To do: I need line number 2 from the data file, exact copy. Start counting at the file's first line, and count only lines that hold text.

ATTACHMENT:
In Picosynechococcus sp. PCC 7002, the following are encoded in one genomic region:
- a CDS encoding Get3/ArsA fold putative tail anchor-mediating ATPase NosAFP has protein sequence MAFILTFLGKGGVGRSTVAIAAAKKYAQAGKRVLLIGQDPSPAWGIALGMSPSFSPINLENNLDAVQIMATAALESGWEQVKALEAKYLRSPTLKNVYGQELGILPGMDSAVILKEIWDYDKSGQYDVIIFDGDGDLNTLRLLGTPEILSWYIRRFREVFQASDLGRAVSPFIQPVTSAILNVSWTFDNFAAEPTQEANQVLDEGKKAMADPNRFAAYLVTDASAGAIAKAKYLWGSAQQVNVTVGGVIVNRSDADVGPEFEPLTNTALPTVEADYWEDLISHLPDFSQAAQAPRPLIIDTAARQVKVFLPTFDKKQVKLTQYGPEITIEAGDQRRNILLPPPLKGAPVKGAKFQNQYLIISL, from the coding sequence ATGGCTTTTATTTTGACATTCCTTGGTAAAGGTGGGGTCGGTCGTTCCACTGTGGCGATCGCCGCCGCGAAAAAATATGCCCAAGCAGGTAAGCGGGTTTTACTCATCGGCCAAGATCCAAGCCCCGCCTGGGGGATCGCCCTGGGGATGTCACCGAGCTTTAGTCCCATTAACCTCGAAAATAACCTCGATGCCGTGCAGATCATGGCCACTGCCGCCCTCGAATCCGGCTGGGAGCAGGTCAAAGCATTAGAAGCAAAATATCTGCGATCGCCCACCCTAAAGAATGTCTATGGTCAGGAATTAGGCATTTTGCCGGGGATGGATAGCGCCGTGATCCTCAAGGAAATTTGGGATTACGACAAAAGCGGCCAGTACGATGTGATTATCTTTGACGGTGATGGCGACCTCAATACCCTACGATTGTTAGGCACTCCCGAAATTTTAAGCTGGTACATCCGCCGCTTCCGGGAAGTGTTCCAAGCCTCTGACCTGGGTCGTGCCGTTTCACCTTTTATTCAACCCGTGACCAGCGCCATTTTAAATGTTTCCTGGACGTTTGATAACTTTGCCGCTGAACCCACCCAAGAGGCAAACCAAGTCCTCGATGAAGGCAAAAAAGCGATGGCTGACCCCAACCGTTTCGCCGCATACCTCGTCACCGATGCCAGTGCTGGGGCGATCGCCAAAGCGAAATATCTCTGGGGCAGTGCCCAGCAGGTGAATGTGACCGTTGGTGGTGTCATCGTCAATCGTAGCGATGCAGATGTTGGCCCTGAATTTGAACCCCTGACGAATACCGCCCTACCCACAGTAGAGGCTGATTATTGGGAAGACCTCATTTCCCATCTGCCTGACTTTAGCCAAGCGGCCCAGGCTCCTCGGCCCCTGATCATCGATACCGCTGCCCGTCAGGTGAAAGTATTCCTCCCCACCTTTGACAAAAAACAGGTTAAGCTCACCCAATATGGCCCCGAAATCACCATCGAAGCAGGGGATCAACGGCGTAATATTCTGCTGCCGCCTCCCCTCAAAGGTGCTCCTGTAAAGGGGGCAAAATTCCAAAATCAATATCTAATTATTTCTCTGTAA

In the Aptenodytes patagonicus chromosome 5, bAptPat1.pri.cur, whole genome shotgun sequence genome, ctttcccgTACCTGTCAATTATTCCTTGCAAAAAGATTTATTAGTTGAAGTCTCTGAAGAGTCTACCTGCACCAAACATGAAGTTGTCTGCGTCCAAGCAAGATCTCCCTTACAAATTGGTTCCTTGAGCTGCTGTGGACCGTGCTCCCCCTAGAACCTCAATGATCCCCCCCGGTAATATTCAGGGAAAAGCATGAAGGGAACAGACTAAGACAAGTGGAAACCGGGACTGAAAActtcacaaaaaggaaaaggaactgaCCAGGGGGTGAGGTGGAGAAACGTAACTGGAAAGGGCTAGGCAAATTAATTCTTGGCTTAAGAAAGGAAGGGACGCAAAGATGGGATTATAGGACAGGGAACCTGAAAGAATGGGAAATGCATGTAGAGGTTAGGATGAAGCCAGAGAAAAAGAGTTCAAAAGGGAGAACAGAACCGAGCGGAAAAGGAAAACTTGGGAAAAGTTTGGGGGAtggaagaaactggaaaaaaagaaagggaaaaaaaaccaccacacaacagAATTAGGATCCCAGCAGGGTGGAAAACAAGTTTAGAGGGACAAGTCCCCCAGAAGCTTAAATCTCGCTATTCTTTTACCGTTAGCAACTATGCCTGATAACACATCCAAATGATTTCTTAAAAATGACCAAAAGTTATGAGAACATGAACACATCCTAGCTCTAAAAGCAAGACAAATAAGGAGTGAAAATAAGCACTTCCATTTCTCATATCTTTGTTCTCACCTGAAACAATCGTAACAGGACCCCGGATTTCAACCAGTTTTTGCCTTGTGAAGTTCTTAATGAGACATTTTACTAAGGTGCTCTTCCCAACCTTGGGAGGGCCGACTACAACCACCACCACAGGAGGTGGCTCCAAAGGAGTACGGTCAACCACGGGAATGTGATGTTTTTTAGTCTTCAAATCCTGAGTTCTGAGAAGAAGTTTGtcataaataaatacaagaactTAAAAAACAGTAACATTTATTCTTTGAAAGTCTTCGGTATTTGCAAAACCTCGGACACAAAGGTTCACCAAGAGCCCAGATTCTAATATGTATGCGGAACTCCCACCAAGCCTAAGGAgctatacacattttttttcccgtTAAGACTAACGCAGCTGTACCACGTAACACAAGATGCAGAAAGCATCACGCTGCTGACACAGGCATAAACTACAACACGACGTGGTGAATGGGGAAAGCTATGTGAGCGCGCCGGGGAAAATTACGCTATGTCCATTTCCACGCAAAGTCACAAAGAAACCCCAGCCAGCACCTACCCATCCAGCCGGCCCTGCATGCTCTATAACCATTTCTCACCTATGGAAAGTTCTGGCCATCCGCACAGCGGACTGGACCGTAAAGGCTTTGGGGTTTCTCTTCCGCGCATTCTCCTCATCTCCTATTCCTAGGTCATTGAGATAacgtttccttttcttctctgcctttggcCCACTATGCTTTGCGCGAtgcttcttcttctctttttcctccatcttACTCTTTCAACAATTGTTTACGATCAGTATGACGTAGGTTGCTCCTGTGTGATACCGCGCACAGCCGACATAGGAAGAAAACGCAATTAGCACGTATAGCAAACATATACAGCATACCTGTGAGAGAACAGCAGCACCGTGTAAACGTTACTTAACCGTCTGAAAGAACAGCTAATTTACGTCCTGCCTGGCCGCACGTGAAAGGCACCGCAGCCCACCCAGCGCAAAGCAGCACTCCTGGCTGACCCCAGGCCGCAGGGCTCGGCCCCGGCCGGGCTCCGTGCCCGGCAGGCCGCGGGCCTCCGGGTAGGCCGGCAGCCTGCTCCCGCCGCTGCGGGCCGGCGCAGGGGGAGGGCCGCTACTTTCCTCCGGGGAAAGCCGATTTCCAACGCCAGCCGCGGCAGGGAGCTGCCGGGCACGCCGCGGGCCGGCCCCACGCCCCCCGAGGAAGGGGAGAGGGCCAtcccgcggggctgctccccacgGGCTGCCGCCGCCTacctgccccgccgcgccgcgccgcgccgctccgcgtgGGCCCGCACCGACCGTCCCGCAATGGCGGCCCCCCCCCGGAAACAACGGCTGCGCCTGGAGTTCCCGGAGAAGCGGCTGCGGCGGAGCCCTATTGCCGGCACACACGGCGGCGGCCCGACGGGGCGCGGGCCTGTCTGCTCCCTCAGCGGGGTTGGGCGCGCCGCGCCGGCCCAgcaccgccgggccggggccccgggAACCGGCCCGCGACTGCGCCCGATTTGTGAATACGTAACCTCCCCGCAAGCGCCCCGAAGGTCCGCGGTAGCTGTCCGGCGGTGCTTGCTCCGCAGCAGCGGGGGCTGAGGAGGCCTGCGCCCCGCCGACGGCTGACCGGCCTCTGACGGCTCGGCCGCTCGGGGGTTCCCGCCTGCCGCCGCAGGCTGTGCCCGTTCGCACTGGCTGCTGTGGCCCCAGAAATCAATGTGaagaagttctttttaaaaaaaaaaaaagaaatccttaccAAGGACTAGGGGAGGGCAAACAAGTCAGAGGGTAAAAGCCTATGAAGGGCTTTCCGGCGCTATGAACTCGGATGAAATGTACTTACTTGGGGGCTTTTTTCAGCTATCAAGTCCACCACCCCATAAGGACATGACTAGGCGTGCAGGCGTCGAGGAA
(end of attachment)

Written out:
- a CDS encoding Get3/ArsA fold putative tail anchor-mediating ATPase NosAFP has protein sequence MAFILTFLGKGGVGRSTVAIAAAKKYAQAGKRVLLIGQDPSPAWGIALGMSPSFSPINLENNLDAVQIMATAALESGWEQVKALEAKYLRSPTLKNVYGQELGILPGMDSAVILKEIWDYDKSGQYDVIIFDGDGDLNTLRLLGTPEILSWYIRRFREVFQASDLGRAVSPFIQPVTSAILNVSWTFDNFAAEPTQEANQVLDEGKKAMADPNRFAAYLVTDASAGAIAKAKYLWGSAQQVNVTVGGVIVNRSDADVGPEFEPLTNTALPTVEADYWEDLISHLPDFSQAAQAPRPLIIDTAARQVKVFLPTFDKKQVKLTQYGPEITIEAGDQRRNILLPPPLKGAPVKGAKFQNQYLIISL, from the coding sequence ATGGCTTTTATTTTGACATTCCTTGGTAAAGGTGGGGTCGGTCGTTCCACTGTGGCGATCGCCGCCGCGAAAAAATATGCCCAAGCAGGTAAGCGGGTTTTACTCATCGGCCAAGATCCAAGCCCCGCCTGGGGGATCGCCCTGGGGATGTCACCGAGCTTTAGTCCCATTAACCTCGAAAATAACCTCGATGCCGTGCAGATCATGGCCACTGCCGCCCTCGAATCCGGCTGGGAGCAGGTCAAAGCATTAGAAGCAAAATATCTGCGATCGCCCACCCTAAAGAATGTCTATGGTCAGGAATTAGGCATTTTGCCGGGGATGGATAGCGCCGTGATCCTCAAGGAAATTTGGGATTACGACAAAAGCGGCCAGTACGATGTGATTATCTTTGACGGTGATGGCGACCTCAATACCCTACGATTGTTAGGCACTCCCGAAATTTTAAGCTGGTACATCCGCCGCTTCCGGGAAGTGTTCCAAGCCTCTGACCTGGGTCGTGCCGTTTCACCTTTTATTCAACCCGTGACCAGCGCCATTTTAAATGTTTCCTGGACGTTTGATAACTTTGCCGCTGAACCCACCCAAGAGGCAAACCAAGTCCTCGATGAAGGCAAAAAAGCGATGGCTGACCCCAACCGTTTCGCCGCATACCTCGTCACCGATGCCAGTGCTGGGGCGATCGCCAAAGCGAAATATCTCTGGGGCAGTGCCCAGCAGGTGAATGTGACCGTTGGTGGTGTCATCGTCAATCGTAGCGATGCAGATGTTGGCCCTGAATTTGAACCCCTGACGAATACCGCCCTACCCACAGTAGAGGCTGATTATTGGGAAGACCTCATTTCCCATCTGCCTGACTTTAGCCAAGCGGCCCAGGCTCCTCGGCCCCTGATCATCGATACCGCTGCCCGTCAGGTGAAAGTATTCCTCCCCACCTTTGACAAAAAACAGGTTAAGCTCACCCAATATGGCCCCGAAATCACCATCGAAGCAGGGGATCAACGGCGTAATATTCTGCTGCCGCCTCCCCTCAAAGGTGCTCCTGTAAAGGGGGCAAAATTCCAAAATCAATATCTAATTATTTCTCTGTAA